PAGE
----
Megan Wallace explores the Barnsley Chronicle archives from 1991.

SIBERIAN weather conditions in Barnsley have resulted in the council needing extra cash after spending all of its £700,000 winter budget.

Howard Newton, director of the council’s public services department, admitted all the winter budget had been spent gritting roads and is now looking to other sources for funds.

“The current snowfall and that in December and the particularly frosty weather since the new year has taken its toll on funds approved to winter maintenance,” he said.

“The estimate for the winter budget has been spent and we are looking for other sources to fund the winter maintenance,” he said.

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Mr Newton said the ‘very coarse estimate’ used for the winter budget had been too low, but that council crews would continue gritting and ploughing areas still affected by snow.

“Teams have been working 24-hours, including nightshifts since last Wednesday when the snow started to fall, they were even working on Sunday night in the Penistone area,” he added.

“HE’S a jolly good fellow,” say colleagues at Brampton Fire Station.

Chief fire officer Harry Wright presented Anthony Baker with a bravery award at Brampton in recognition of him rescuing a youth in danger of being buried under loose earth.

Firefighter Baker, aged 38, gained access to crevice about eight feet below the surface where a youth had been trapped for some time after falling through a hole in land off Mucky Lane, Ardsley.

The rescuer crawled along the crevice to fit an oxygen mask and to reassure the young man, who was beginning to panic.

A NEW initiative to foster business development in the Dearne Valley has been launched by the Training and Enterprise Councils for Rotherham and Barnsley and Doncaster in co-operation with enterprise support groups for the area.

The TECs each have responsibility to encourage the economic regeneration of the Dearne Valley and the primary function of the new business advice service will be to give professional and practical advice and information to a range of people from those in new or existing businesses to those who are unemployed and considering self-employment.

Counselling will be available on key business issues and business planning, finance and marketing while there will be detailed information on the range of training and enterprise support services which are available in the area.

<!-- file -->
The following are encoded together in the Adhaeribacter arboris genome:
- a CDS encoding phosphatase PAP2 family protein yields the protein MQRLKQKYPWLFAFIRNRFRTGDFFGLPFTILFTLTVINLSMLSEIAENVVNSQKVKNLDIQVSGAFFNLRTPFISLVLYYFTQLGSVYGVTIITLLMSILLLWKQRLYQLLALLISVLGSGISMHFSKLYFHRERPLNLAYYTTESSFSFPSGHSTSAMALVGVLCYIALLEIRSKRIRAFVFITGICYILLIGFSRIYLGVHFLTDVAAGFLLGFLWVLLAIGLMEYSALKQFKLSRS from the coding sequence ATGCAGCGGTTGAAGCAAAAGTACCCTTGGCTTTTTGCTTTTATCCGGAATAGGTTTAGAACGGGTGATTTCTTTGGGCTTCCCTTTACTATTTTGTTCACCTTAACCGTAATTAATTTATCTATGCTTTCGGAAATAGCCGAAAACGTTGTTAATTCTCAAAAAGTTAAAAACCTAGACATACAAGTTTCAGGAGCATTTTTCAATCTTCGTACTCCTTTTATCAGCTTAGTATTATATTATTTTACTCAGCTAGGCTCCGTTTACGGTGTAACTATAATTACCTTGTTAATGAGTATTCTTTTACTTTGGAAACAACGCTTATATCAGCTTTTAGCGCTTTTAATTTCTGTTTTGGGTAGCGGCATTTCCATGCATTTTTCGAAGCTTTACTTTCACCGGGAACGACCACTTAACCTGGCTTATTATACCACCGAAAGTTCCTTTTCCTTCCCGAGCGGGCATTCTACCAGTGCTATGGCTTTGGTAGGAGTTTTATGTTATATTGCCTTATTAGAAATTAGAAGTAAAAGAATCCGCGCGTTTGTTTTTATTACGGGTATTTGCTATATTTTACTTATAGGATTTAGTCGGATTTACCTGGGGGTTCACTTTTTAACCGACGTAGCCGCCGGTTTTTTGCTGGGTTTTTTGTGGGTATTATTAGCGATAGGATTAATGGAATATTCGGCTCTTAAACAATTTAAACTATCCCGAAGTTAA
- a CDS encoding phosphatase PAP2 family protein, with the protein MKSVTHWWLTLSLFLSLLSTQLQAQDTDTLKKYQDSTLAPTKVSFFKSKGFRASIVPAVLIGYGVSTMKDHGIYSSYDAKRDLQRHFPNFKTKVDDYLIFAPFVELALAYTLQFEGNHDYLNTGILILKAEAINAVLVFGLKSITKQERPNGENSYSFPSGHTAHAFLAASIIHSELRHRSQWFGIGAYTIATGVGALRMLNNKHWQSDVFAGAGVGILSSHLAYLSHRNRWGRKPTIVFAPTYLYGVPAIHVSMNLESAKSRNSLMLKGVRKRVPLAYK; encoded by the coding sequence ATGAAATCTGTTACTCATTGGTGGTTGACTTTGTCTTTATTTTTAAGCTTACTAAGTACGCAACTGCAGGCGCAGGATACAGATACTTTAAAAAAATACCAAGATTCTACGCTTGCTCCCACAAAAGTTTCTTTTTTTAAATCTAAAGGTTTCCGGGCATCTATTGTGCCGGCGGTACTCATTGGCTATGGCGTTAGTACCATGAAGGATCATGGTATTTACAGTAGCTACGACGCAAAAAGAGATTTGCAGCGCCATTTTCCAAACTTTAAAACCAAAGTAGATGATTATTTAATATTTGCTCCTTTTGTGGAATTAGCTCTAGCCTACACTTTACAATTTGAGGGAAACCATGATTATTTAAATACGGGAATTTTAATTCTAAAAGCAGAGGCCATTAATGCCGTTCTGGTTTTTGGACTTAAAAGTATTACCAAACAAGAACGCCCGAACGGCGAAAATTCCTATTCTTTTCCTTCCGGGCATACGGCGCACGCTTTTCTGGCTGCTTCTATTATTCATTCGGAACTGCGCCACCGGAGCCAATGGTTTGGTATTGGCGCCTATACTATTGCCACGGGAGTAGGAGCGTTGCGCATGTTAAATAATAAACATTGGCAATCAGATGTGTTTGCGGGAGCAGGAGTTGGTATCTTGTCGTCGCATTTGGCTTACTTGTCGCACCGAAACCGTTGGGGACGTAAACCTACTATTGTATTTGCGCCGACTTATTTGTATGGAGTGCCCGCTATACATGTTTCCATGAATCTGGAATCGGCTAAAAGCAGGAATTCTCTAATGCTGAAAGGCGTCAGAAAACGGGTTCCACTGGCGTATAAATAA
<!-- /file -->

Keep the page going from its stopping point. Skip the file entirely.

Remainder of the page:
ONE of the few remaining buildings with historical significance in Grimethorpe is in danger of being demolished due to vandalism and neglect.

Foldhead Farm on High Street, which is owned by British Coal, is mentioned in local historical documents relating to the 11th and 12th centuries.

Although the farmhouse may date from the mid-19th century, when a Thomas Miller was the occupier, some of the stone outbuildings appear to be much older.

Brierley Town Council wants to retain the farm, which is unoccupied, as a local feature, but are even more concerned about the way the buildings have become dilapidated and vandalised, and which may be a danger to people trespassing on the land.


BARNSLEY Junior Chamber has appointed its first woman president since it was formed in 1952.

Sarah Ford, aged 31, is administration manager at British Home Stores in Barnsley and has lived in Barnsley for three years.

She joined the Junior Chamber only two years ago and last year was debates officer.

In her capacity as president, she will be a representative of the Yorkshire regional group.

“It’s pretty unusual for someone to become president within two years - usually people have been members a long time before they are elected,” said Sarah.

Sarah was born in Sale, Cheshire, and has lived in 27 towns.

When she came to Barnsley she didn’t know anyone and thought it would be a good idea to join some society, and thought she was most suited to the Junior Chamber.